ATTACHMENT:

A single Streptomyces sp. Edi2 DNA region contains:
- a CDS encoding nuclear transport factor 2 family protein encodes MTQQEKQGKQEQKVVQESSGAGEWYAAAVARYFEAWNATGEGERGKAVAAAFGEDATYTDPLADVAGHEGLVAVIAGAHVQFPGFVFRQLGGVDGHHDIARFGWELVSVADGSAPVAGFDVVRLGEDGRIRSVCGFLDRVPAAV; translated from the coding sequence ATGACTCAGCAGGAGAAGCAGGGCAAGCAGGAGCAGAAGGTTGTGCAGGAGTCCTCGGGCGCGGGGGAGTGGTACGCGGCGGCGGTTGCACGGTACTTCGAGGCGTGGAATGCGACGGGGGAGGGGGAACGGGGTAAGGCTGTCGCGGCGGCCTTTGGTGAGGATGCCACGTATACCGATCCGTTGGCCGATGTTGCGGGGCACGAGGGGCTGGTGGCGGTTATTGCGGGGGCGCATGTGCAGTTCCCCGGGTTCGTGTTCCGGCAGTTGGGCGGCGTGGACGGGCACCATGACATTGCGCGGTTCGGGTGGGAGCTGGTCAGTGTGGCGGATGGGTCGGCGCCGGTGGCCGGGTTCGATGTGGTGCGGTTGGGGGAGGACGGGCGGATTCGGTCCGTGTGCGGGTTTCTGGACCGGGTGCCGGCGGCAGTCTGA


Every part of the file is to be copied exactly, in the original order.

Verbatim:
A single Streptomyces sp. Edi2 DNA region contains:
- a CDS encoding nuclear transport factor 2 family protein encodes MTQQEKQGKQEQKVVQESSGAGEWYAAAVARYFEAWNATGEGERGKAVAAAFGEDATYTDPLADVAGHEGLVAVIAGAHVQFPGFVFRQLGGVDGHHDIARFGWELVSVADGSAPVAGFDVVRLGEDGRIRSVCGFLDRVPAAV; translated from the coding sequence ATGACTCAGCAGGAGAAGCAGGGCAAGCAGGAGCAGAAGGTTGTGCAGGAGTCCTCGGGCGCGGGGGAGTGGTACGCGGCGGCGGTTGCACGGTACTTCGAGGCGTGGAATGCGACGGGGGAGGGGGAACGGGGTAAGGCTGTCGCGGCGGCCTTTGGTGAGGATGCCACGTATACCGATCCGTTGGCCGATGTTGCGGGGCACGAGGGGCTGGTGGCGGTTATTGCGGGGGCGCATGTGCAGTTCCCCGGGTTCGTGTTCCGGCAGTTGGGCGGCGTGGACGGGCACCATGACATTGCGCGGTTCGGGTGGGAGCTGGTCAGTGTGGCGGATGGGTCGGCGCCGGTGGCCGGGTTCGATGTGGTGCGGTTGGGGGAGGACGGGCGGATTCGGTCCGTGTGCGGGTTTCTGGACCGGGTGCCGGCGGCAGTCTGA